Nowhere is this more clear than in the Amy Coney Barrett confirmation process. When Ruth Bader Ginsburg died less than two months before a presidential election, the Republican Party was presented with a golden opportunity to increase the hard-right majority on the Supreme Court via the addition of a third Trump-appointed justice. Not only did Democrats not attempt to delay or block Amy Coney Barrett’s nomination, but they made no serious attempt to ask her tough questios during Congressional hearings. Democratic senator Dianne Feinstein even went so far as to say that Barrett, a right-wing theocratic freak, was “very impressive” (compare this to the utterly derisive and condescending way Feinstein spoke to young climate activists, and you’ll see who the Democratic Party sympathizes with more). Congressional Democrats took the line that, since they’re in the minority in the Senate, they are entirely unable to do anything to interfere with the appointment of a justice who would help to further entrench the court’s anti-democratic tendencies. Imagine for a second that Mitch McConnell, that disgusting ruthless swamp tortoise of a man, was in the position that the Democrats are in now. Would he say, “welp, there’s nothing I can do?” No, he wouldn’t–firstly because he’s Mitch McConnell and secondly because it’s actually untrue that the minority party can do nothing to stop a nomination like Barrett’s. Procedural loopholes and tactical maneuvers could allow Democrats to delay the nomination as long as they have the willpower to do so, and yet the Democrats did not even try to do any such thing. There are two explanations for this: either they aren’t aware that such possibilities exist, or they voluntarily chose not to try. It very much seems like the latter is true, because 1) what are the odds that a seventeen year-old idiot like me would know things about senatorial procedure that actual senators don’t, and 2) numerous memos originating from within Congress specified exactly what the Democrats could do to delay Barrett’s confirmation indefinitely. The basic idea is this: certain types of resolutions (impeachment resolutions originating from the House, resolutions relating to war powers, and budget resolutions) take precedence over all other Senate business, even Supreme Court confirmations. This means that the Democrats could, theoretically, have introduced frivolous resolutions that would take precedence over the confirmation process and delay it indefinitely. What would this have looked like? For example, Democrats could have attempted to impeach members of the federal judiciary or Trump cabinet–it doesn’t matter whether the articles of impeachment had any validity; they just had to exist and be brought up for a debate in the Senate. Likewise, Democrats could introduce war powers resolutions demanding withdrawal of US involvement in Yemen; again, even though this would never pass a Republican-controlled senate, the act of introducing, debating, and voting on such a resolution would be legally required to take place before any continuation of the Supreme Court confirmation. The Democrats could have introduced dozens of frivolous war powers, budget, and impeachment resolutions, forestalling the Barrett confirmation indefinitely. If they had managed to keep doing this until a Democratic president or Senate takes office, then that is the end of that.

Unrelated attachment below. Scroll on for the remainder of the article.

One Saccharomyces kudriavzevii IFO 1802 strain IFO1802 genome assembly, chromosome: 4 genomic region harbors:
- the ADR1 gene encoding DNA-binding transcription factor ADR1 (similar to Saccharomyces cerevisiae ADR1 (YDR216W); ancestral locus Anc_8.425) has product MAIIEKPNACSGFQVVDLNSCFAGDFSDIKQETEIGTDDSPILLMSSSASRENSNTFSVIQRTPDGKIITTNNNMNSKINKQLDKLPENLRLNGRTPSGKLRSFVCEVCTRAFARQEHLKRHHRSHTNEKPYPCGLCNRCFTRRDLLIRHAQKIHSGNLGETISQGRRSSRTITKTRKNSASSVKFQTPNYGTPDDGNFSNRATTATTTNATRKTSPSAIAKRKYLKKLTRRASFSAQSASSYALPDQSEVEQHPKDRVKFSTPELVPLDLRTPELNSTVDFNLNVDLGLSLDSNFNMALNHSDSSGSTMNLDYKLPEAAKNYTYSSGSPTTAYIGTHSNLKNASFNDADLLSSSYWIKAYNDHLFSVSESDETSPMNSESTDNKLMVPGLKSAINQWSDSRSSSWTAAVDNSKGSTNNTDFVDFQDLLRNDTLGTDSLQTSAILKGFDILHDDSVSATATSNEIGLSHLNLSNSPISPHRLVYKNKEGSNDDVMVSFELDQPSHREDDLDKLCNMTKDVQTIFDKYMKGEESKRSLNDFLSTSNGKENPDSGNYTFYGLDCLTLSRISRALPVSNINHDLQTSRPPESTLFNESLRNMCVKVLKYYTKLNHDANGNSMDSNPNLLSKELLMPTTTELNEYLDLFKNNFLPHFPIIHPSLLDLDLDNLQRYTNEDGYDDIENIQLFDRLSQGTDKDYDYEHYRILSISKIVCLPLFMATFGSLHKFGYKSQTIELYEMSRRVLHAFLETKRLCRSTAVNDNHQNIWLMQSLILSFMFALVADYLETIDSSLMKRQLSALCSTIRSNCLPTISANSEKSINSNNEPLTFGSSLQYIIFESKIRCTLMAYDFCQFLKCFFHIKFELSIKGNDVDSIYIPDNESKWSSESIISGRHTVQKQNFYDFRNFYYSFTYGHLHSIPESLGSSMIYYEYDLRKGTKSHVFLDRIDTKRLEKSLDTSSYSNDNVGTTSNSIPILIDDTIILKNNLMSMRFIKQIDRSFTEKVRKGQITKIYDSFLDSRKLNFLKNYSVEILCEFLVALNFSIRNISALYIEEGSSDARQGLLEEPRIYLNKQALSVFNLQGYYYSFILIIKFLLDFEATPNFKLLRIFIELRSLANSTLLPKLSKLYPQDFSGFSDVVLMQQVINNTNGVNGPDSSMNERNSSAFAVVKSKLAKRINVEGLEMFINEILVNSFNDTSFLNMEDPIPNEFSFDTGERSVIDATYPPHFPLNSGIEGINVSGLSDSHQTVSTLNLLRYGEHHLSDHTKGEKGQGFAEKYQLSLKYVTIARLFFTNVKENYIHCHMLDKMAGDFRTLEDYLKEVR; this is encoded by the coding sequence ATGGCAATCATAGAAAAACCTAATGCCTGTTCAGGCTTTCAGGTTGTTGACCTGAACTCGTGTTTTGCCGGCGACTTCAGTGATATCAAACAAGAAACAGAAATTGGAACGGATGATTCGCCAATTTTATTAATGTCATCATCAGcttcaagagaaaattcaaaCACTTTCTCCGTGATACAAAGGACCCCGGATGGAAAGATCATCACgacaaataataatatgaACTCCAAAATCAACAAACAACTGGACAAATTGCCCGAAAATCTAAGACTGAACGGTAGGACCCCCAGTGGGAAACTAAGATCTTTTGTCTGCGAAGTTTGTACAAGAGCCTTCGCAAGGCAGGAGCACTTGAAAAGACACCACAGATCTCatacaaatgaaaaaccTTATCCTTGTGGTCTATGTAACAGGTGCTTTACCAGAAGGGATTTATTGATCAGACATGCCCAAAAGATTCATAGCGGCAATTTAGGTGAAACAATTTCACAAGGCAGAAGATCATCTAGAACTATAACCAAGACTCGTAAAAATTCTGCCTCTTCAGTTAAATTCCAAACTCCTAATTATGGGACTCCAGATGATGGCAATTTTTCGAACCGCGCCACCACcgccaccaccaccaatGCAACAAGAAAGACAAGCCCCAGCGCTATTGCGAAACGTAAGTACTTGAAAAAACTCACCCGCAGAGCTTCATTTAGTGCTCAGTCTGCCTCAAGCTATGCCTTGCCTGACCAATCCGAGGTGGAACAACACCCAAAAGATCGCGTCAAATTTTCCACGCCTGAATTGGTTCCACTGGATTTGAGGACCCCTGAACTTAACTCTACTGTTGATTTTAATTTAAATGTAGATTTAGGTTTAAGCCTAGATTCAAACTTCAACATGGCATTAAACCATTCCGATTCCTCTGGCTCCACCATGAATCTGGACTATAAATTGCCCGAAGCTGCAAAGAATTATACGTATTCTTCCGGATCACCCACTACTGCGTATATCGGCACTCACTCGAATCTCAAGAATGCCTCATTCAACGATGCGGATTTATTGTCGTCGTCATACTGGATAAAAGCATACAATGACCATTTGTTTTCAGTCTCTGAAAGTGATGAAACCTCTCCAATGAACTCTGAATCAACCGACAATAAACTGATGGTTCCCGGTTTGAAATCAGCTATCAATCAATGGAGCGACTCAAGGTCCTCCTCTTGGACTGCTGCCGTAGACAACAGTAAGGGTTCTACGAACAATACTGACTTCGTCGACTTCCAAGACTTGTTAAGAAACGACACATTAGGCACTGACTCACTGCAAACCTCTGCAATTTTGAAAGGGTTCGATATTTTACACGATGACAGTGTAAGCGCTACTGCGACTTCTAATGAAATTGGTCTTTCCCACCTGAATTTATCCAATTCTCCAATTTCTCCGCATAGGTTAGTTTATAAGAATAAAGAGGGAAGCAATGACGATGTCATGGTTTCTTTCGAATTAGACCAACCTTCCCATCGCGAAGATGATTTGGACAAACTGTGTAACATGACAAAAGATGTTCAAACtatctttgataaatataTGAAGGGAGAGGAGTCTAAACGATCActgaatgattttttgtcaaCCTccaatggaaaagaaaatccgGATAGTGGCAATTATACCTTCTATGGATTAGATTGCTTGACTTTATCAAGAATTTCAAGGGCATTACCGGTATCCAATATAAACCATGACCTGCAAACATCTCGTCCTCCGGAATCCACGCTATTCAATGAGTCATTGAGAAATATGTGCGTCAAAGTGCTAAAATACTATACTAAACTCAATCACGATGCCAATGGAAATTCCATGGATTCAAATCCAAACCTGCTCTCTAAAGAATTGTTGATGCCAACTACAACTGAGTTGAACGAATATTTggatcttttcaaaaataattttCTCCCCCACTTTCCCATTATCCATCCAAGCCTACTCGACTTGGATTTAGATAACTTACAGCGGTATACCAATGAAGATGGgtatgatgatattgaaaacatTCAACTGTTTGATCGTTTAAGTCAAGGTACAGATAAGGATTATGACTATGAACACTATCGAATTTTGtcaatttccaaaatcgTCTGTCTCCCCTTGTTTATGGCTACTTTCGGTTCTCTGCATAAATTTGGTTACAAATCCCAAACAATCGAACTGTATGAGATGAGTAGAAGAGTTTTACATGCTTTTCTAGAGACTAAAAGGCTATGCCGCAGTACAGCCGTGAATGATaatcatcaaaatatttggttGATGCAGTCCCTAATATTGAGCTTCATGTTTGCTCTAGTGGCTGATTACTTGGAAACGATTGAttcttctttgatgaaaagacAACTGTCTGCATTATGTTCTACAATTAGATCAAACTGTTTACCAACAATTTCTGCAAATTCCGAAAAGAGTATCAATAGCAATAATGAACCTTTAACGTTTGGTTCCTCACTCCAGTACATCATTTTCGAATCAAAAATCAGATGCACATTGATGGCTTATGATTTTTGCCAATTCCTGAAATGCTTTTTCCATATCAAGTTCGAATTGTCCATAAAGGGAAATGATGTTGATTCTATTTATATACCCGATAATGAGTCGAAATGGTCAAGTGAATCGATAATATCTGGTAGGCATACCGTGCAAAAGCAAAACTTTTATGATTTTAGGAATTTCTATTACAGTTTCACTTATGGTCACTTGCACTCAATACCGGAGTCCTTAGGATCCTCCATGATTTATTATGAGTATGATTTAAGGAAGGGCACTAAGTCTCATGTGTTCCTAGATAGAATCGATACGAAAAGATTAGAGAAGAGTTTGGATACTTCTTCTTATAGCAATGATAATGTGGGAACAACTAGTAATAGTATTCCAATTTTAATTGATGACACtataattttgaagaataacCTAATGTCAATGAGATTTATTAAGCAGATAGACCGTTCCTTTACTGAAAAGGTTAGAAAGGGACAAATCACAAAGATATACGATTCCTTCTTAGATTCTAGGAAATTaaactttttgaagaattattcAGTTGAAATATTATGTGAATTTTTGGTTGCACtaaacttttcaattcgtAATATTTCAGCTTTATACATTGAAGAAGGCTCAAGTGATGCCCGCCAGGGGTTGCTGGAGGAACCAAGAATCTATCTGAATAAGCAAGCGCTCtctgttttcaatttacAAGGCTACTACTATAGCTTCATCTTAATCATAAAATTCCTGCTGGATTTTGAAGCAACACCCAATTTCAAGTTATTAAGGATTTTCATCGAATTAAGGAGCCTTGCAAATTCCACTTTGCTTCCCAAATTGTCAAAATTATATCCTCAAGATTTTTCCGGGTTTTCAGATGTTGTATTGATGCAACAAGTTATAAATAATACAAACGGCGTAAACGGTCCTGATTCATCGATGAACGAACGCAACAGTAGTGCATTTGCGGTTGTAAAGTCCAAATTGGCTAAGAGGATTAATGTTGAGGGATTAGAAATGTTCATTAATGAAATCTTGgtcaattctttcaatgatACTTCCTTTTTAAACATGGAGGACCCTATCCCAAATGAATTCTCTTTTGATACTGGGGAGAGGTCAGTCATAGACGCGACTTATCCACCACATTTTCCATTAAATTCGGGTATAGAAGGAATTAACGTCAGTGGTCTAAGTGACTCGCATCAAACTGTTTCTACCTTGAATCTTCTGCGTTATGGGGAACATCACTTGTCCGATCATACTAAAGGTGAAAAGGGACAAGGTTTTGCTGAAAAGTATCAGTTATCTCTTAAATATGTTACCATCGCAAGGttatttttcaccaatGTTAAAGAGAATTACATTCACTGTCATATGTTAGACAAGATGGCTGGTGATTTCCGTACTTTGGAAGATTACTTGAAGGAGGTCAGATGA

Such stalling tactics were eminently doable and allowed under Senate rules, but the Democrats chose not to pursue them. Even when asked about such tactics by journalists, Democratic senators would simply pretend that they did not exist (a particularly hilarious example can be found in a TV interview with Democratic Senator Dick Durbin of Illinois, where he responds to a question about delaying the confirmation by saying that they can’t do it and then not elaborating at all). The Democratic strategy on the Barrett nomination appears to be denying that they can do anything at all, and then, when told that they can, sticking their heads in the sand and yelling “I can’t hear you!”